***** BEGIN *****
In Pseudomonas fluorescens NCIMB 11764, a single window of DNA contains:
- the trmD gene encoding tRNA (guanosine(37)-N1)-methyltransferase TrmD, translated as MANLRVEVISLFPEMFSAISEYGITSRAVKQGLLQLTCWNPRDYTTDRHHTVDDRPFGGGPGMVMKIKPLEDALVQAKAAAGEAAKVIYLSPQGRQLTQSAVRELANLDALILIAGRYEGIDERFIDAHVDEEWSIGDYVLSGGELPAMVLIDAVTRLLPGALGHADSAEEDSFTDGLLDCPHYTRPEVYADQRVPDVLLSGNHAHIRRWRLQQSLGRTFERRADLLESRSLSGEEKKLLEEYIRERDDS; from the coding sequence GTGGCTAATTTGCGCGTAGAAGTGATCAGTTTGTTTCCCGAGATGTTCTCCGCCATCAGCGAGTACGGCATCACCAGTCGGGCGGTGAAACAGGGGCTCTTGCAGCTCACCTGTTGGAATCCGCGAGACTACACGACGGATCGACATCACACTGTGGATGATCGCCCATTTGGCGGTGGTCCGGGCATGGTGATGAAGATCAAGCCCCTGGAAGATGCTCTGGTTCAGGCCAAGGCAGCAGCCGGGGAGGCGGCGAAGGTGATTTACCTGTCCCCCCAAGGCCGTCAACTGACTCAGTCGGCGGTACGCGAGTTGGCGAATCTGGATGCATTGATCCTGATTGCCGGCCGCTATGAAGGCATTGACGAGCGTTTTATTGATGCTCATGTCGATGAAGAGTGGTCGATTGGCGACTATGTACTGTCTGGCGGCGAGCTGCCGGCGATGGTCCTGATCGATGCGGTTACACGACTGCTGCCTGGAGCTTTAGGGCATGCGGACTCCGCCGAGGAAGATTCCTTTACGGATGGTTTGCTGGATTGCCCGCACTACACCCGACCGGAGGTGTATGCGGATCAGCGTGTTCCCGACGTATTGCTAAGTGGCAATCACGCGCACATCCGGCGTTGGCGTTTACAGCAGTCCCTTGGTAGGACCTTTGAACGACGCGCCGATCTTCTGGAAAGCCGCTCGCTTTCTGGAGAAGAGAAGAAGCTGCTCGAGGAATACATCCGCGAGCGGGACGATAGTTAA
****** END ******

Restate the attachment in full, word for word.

In Pseudomonas fluorescens NCIMB 11764, a single window of DNA contains:
- the trmD gene encoding tRNA (guanosine(37)-N1)-methyltransferase TrmD, translated as MANLRVEVISLFPEMFSAISEYGITSRAVKQGLLQLTCWNPRDYTTDRHHTVDDRPFGGGPGMVMKIKPLEDALVQAKAAAGEAAKVIYLSPQGRQLTQSAVRELANLDALILIAGRYEGIDERFIDAHVDEEWSIGDYVLSGGELPAMVLIDAVTRLLPGALGHADSAEEDSFTDGLLDCPHYTRPEVYADQRVPDVLLSGNHAHIRRWRLQQSLGRTFERRADLLESRSLSGEEKKLLEEYIRERDDS; from the coding sequence GTGGCTAATTTGCGCGTAGAAGTGATCAGTTTGTTTCCCGAGATGTTCTCCGCCATCAGCGAGTACGGCATCACCAGTCGGGCGGTGAAACAGGGGCTCTTGCAGCTCACCTGTTGGAATCCGCGAGACTACACGACGGATCGACATCACACTGTGGATGATCGCCCATTTGGCGGTGGTCCGGGCATGGTGATGAAGATCAAGCCCCTGGAAGATGCTCTGGTTCAGGCCAAGGCAGCAGCCGGGGAGGCGGCGAAGGTGATTTACCTGTCCCCCCAAGGCCGTCAACTGACTCAGTCGGCGGTACGCGAGTTGGCGAATCTGGATGCATTGATCCTGATTGCCGGCCGCTATGAAGGCATTGACGAGCGTTTTATTGATGCTCATGTCGATGAAGAGTGGTCGATTGGCGACTATGTACTGTCTGGCGGCGAGCTGCCGGCGATGGTCCTGATCGATGCGGTTACACGACTGCTGCCTGGAGCTTTAGGGCATGCGGACTCCGCCGAGGAAGATTCCTTTACGGATGGTTTGCTGGATTGCCCGCACTACACCCGACCGGAGGTGTATGCGGATCAGCGTGTTCCCGACGTATTGCTAAGTGGCAATCACGCGCACATCCGGCGTTGGCGTTTACAGCAGTCCCTTGGTAGGACCTTTGAACGACGCGCCGATCTTCTGGAAAGCCGCTCGCTTTCTGGAGAAGAGAAGAAGCTGCTCGAGGAATACATCCGCGAGCGGGACGATAGTTAA